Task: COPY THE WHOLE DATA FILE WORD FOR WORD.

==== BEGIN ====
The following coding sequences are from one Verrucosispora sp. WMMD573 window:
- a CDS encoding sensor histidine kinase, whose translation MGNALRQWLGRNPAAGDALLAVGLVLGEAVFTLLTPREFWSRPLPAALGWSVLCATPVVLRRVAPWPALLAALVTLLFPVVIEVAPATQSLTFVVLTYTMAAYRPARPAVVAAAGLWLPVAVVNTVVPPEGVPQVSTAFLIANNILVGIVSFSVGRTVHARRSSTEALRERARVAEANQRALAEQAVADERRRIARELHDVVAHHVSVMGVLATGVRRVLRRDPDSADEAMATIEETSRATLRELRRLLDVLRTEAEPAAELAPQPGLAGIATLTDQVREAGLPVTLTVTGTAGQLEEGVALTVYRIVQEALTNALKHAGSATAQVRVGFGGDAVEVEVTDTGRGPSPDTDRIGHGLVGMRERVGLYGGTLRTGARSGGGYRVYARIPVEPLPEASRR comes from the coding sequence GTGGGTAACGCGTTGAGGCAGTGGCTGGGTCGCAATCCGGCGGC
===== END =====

The following coding sequences are from one Verrucosispora sp. WMMD573 window:
- a CDS encoding sensor histidine kinase, whose translation MGNALRQWLGRNPAAGDALLAVGLVLGEAVFTLLTPREFWSRPLPAALGWSVLCATPVVLRRVAPWPALLAALVTLLFPVVIEVAPATQSLTFVVLTYTMAAYRPARPAVVAAAGLWLPVAVVNTVVPPEGVPQVSTAFLIANNILVGIVSFSVGRTVHARRSSTEALRERARVAEANQRALAEQAVADERRRIARELHDVVAHHVSVMGVLATGVRRVLRRDPDSADEAMATIEETSRATLRELRRLLDVLRTEAEPAAELAPQPGLAGIATLTDQVREAGLPVTLTVTGTAGQLEEGVALTVYRIVQEALTNALKHAGSATAQVRVGFGGDAVEVEVTDTGRGPSPDTDRIGHGLVGMRERVGLYGGTLRTGARSGGGYRVYARIPVEPLPEASRR comes from the coding sequence GTGGGTAACGCGTTGAGGCAGTGGCTGGGTCGCAATCCGGCGGC